Digital literacies tandc models of adult learning

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  • 1. Digital Literacies Thesis and Coursework moduleModels of learning should they change in digitally mediatedsettings?Karin Tusting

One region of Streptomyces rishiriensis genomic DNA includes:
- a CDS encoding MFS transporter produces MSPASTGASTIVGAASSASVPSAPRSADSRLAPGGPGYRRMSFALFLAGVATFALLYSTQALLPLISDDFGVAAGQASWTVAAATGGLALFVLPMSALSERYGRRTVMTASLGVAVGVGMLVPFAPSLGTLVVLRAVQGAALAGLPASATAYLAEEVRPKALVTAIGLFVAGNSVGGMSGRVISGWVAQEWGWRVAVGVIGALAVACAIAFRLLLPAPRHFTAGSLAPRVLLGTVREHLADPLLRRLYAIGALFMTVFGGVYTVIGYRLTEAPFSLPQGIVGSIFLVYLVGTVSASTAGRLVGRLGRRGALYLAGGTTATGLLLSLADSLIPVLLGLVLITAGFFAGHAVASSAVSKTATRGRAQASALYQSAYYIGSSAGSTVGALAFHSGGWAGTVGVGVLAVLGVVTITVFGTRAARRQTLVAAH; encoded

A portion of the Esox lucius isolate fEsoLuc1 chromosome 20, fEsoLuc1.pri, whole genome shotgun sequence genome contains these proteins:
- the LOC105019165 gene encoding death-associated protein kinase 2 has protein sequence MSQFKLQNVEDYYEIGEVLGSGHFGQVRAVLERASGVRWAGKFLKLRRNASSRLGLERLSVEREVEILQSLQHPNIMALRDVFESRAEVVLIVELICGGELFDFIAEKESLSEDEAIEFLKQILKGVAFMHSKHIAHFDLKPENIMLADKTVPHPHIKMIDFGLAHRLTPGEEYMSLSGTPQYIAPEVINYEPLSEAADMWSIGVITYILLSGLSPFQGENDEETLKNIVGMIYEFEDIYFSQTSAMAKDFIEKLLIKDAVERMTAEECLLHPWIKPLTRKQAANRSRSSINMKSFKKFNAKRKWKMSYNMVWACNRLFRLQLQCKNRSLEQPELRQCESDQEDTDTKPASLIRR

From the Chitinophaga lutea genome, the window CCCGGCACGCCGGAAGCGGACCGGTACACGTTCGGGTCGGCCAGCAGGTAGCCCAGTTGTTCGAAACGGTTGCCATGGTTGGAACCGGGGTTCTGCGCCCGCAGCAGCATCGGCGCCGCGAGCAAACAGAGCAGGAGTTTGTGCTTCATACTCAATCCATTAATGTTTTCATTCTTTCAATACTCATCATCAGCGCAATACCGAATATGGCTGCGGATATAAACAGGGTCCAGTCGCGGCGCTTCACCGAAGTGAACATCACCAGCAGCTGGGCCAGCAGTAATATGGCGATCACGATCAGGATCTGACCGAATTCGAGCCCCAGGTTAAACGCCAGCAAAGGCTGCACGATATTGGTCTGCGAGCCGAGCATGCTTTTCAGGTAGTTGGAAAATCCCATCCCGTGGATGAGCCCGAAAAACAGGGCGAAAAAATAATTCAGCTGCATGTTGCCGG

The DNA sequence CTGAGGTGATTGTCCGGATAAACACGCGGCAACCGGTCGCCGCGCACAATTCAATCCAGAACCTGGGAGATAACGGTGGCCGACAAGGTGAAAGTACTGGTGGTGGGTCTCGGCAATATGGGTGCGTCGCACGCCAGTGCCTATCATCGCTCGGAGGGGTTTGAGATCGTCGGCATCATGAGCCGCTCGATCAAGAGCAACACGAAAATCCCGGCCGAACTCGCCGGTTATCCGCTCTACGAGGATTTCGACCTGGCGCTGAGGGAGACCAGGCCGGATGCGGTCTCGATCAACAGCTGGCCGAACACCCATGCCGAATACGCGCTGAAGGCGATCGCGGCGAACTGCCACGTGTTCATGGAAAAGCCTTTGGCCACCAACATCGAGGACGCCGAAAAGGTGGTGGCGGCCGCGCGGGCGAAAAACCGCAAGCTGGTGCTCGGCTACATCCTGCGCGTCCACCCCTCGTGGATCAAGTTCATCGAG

2. Models of learning Drawing on Tusting and Barton 2003/6,Models of Adult Learning, NIACE Produced to inform adult literacy andnumeracy research Revisit in relation to digital literacies Importance of making underlying models oflearning explicit 3. Models from psychology Learning in the individual mind Behaviourism Cognitivism Cognitive constructivism Staged developmental models 4. Models from psychology Learning as socially situated changingparticipation Activity theory (social constructivism) Mind develops through engagement in Goal-oriented activity In interaction with others Using mediating tools material and cultural Situated cognition Communities of practice 5. Models from adult education Andragogy: characteristics of adults learning,different from children Learn when there is a reason for learning Self-directed Problem-centred, not subject-centred Have extensive real-life experience to draw on Learning in relationship to tasks associated withsocial role / stage of life Internal, not external motivation 6. Models from adult education Humanistic psychology Intrinsic drive to growth and self-actualisation Once more basic needs are fulfilled (Maslow)(image fromsimplypsychology.org) Learning as personally / socially transformative 7. Models from adult education Development of various elements ofandragogical model Self-directed learning Self-directed style, vs. Self-directed activities Learning to learn Informal learning 8. Reflective / experiential learning (Dewey) Learning cycle (Kolb) (image from ldu.leeds.ac.uk) Learning styles Transformative learning 9. Models from adult education Postmodern theories of learning Rejecting notions of truth and progress narrativetowards integration / actualisation Experience as an open text Learning as a process of creative meaningconstruction 10. Summarises key points about adult learning Adults have their own motivations for learning Adults have a drive towards self-direction andautonomy in learning Adults can learn about their own learning processes,explicitly Adults learn through participation and engaging inpractice Adults reflect on and learn from their real lifeexperiences Reflective learning is unique to the person; a lot oflearning arises from situations and cant be planned Adult learning is potentially transformative, as peoplereflect on experience and see situations in new ways 11. > Distinctiveness of learning digital literacies or not? 12. Models of learning digital literacies? Learning in the digital age How the affordances of digital contexts shape thesort of learning that happens How the digital context highlights more generalprinciples about learning How the digital context offers possibilitiesdifferent from traditional educational institutions Implications for learning of young people asdigital insiders 13. New models of learning in digital spaces? Haythornthwaite et al. 2007 claim that thereis a need for new theories and models for theonline learning environment Formal and informal learning Individual and community learning New practices 14. Impact of computer media on communication Possibilities for anonymity of individual andaudiences, and / or invisibility of physical attributes,local setting, side activities (though changing withmore multimodal activities, video chats?) Persistence and retrievability of conversational text living repository for group norms, expertise andidentity, enactment of community of practice Attention can be divided between local and remote eg juggling learning with family and work 15. Models proposed Living technologies (Bruce) Co-evolution of technology and learning practices(Andrews) Technology and social tie formation(Haythornthwaite) Community-embedded learning (Kazmer) Learner-leaders (Montague) Braided learning (Preston) > All address themes of emergence, complexity,embedding contexts technology and practicesco-evolving as living, active system 16. Resonances with existing models Psychology Constructivism Activity theory / situated learning Experiential learning Adult education Self-directed Reflective / experiential Problem-driven Drive to move to next stage of development 17. Over to you Do we need new theories to describe learningin digital environments, or can existing modelsaccount for what is going on? Which of the models of learning in the reportyou read fit with learning in digitalenvironments? Which ones dont fit well? Do you have other models or metaphorswhich help you understand learning in digitalenvironments? 18. Activity: Your own learning histories Produce a timeline of your own personal life history oflearning which has engaged in some way with digitaltechnologies. You can do a general life history timeline, orfocus in more closely on how you have learned to engagewith a particular platform (Facebook, Twitter, Moodle (!),.) For each point on your timeline, try to identify which ofthe models discussed here represents your learning in themost appropriate or useful way. Upload a representation of this timeline to the discussionsection on the Moodle site. You can Use the affordances of the Moodle site; Produce a document and attach it, using software of your choice (make sure it is in a form we can all read though!); Use a dedicated timeline producing site (eg tiki-toki, capzles, dipity) and upload a link to Moodle.

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